By Deborah Goonan, Independent American Communities
Today’s post is an update to a story IAC has been following since 2016.
In 2009, during installation of a drainage system, the Grand Manor Condominium Association discovered contaminated soil surrounding their housing complex. That prompted three years of investigation. The City of Lowell delayed responding at first, then they tried to clean up the hazardous soil.
But, in 2012, the condo association learned that a complete cleanup of the site would not be possible. So Grand Manor Condo Association sued the City of Lowell.
In a 2016 trial court, the City argued that it was not liable for the loss of property values at Grand Manor.
The City admitted it approved construction on the condominium over a former landfill. But the City’s attorney argues that a 3-year statute of limitations had run out by the time the condo association filed its lawsuit against Lowell.
A jury agreed with the City, and the condo association ended up with no money to reimburse them for their loss in property value.
Condo association appeals
Not satisfied with the lower court ruling, Grand Manor Condo Association appealed.
The association’s attorney explained that, between 2009 and 2012, condo owners had been assured that City would remove toxic soil and eliminate hazardous contaminants.
However, the City’s attempt at remediation (the effort to decontaminate the site of Grand Manor) was inadequate.
The city also admitted that, at $11 million, the cleanup would be cost-prohibitive. So condo owners did not recognize until 2012, that the City had been feeding them false hopes for three years.
Therefore, the statute of limitations clock didn’t start running until 2012.
Supreme Court rules in favor of Grand Manor, sends case back to a jury trial
Ultimately, in January of 2018, the Massachusetts Supreme Judicial Court (SJC) agreed with Grand Manor. It threw out the 2016 jury verdict in favor of the City of Lowell, and returned the matter back to a trial court.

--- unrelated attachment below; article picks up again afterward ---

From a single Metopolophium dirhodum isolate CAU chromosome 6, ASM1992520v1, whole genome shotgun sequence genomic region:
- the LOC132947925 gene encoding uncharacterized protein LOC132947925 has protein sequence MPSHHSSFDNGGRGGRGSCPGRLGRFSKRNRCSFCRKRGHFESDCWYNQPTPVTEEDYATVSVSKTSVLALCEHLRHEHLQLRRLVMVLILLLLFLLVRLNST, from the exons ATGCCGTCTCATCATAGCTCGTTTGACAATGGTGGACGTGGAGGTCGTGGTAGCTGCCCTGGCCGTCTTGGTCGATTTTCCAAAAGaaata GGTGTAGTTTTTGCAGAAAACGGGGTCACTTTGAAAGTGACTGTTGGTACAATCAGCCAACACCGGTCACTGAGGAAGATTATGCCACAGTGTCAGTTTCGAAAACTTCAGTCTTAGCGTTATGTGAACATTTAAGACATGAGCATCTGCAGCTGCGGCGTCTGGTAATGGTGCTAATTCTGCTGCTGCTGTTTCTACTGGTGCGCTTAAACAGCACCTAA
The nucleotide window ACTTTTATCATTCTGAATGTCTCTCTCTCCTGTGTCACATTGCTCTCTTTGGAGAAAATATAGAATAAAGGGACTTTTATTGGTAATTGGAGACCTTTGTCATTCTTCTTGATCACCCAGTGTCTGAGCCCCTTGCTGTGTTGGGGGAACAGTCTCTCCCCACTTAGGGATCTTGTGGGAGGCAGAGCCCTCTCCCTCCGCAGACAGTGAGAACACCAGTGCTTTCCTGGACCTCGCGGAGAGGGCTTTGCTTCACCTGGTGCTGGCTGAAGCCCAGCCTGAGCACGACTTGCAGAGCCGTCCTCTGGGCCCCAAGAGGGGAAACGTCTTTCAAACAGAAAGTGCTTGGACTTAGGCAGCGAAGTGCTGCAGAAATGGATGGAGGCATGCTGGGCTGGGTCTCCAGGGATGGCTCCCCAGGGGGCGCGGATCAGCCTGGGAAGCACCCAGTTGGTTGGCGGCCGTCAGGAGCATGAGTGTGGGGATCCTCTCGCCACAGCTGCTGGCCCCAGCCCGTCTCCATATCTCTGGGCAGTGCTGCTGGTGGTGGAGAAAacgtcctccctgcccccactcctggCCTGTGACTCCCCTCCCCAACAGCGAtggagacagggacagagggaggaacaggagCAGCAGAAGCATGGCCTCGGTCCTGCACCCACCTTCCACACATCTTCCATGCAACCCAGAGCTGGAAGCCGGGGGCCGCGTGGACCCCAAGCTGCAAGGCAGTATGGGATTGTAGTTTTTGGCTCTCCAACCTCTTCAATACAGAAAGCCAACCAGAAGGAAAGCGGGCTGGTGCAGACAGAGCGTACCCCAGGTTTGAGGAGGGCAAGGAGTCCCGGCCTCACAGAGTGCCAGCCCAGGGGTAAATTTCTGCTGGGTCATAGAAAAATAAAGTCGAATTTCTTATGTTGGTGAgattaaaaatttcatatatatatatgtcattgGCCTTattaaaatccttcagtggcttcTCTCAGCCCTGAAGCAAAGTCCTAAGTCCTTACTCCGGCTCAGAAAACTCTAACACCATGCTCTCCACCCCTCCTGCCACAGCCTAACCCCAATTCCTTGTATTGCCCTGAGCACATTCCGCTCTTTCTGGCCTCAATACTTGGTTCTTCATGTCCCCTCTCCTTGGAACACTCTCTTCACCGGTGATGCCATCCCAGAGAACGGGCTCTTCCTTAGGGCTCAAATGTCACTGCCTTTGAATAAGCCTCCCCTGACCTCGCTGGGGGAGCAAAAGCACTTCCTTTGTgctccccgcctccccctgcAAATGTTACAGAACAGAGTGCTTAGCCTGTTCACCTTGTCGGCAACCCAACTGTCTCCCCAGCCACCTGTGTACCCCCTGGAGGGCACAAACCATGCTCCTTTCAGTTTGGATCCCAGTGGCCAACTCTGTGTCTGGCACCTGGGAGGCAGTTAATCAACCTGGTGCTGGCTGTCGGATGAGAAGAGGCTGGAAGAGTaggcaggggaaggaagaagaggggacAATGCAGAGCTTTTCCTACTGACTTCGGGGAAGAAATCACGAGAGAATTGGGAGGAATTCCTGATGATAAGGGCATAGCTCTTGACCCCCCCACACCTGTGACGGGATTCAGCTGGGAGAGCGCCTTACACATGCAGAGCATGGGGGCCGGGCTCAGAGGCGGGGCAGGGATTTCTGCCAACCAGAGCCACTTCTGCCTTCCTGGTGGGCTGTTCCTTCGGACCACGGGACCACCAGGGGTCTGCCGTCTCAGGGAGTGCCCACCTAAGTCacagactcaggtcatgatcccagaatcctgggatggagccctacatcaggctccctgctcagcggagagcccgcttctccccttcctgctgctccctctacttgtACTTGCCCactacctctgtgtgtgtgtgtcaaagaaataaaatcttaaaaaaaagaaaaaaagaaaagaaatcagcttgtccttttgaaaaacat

As reported in the Lowell Sun, following the SJC’s ruling earlier this year, a Massachusetts jury awarded more than $2 million in damages to current and former owners of units at Grand Manor.
The jury’s award is $1.4 million, plus 12% interest compounded over 5 years.
Although appraisal experts estimate that each condo unit lost about $79,000 in value due to environmental contamination, homeowners will recover substantially less than their total loss.
The Lowell Sun reports that 24 current owners will receive $43,361 each, and 12 former owners will receive $31, 573 each.
The City has the right to appeal the verdict. However, another appeal may simply delay the inevitable. If the City appeals, taxpayers could be on the hook for an even larger award, plus additional interest and legal fees.
Although Lowell’s current Mayor and Council did not make the decision to permit construction of Grand Manor in 1985, the City is ultimately responsible for the decisions of the Mayor and Council at the time.
Hopefully, City Councils and Mayors across Massachusetts and the U.S. will learn a valuable lesson. It’s never good policy to sacrifice the safety of future residents by building homes on top of a former garbage dump.
Condos built atop former city dump leaves Lowell on the hook for $1.5 mill
By Rick Sobey, firstname.lastname@example.org
UPDATED: 10/01/2018 12:39:04 PM EDT
LOWELL — The owners of condominiums built on the contaminated site of a former city dump on Willard Street are poised to collectively receive more than $1.4 million from the city.
A Lowell Superior Court jury ruled that the city is responsible for $1,419,550 in environmental damages for the 36 current and former owners of the Grand Manor Condominium Association.
In addition to these damages, the owners are also set to receive substantial interest — 12 percent of the $1.4 million, which is $170,346, multiplied by five years for the lawsuit duration. That’s estimated at $851,730 in total interest.
Between the environmental damages and interest, the city could have a hefty legal bill soon in excess of $2 million, pending an appeal.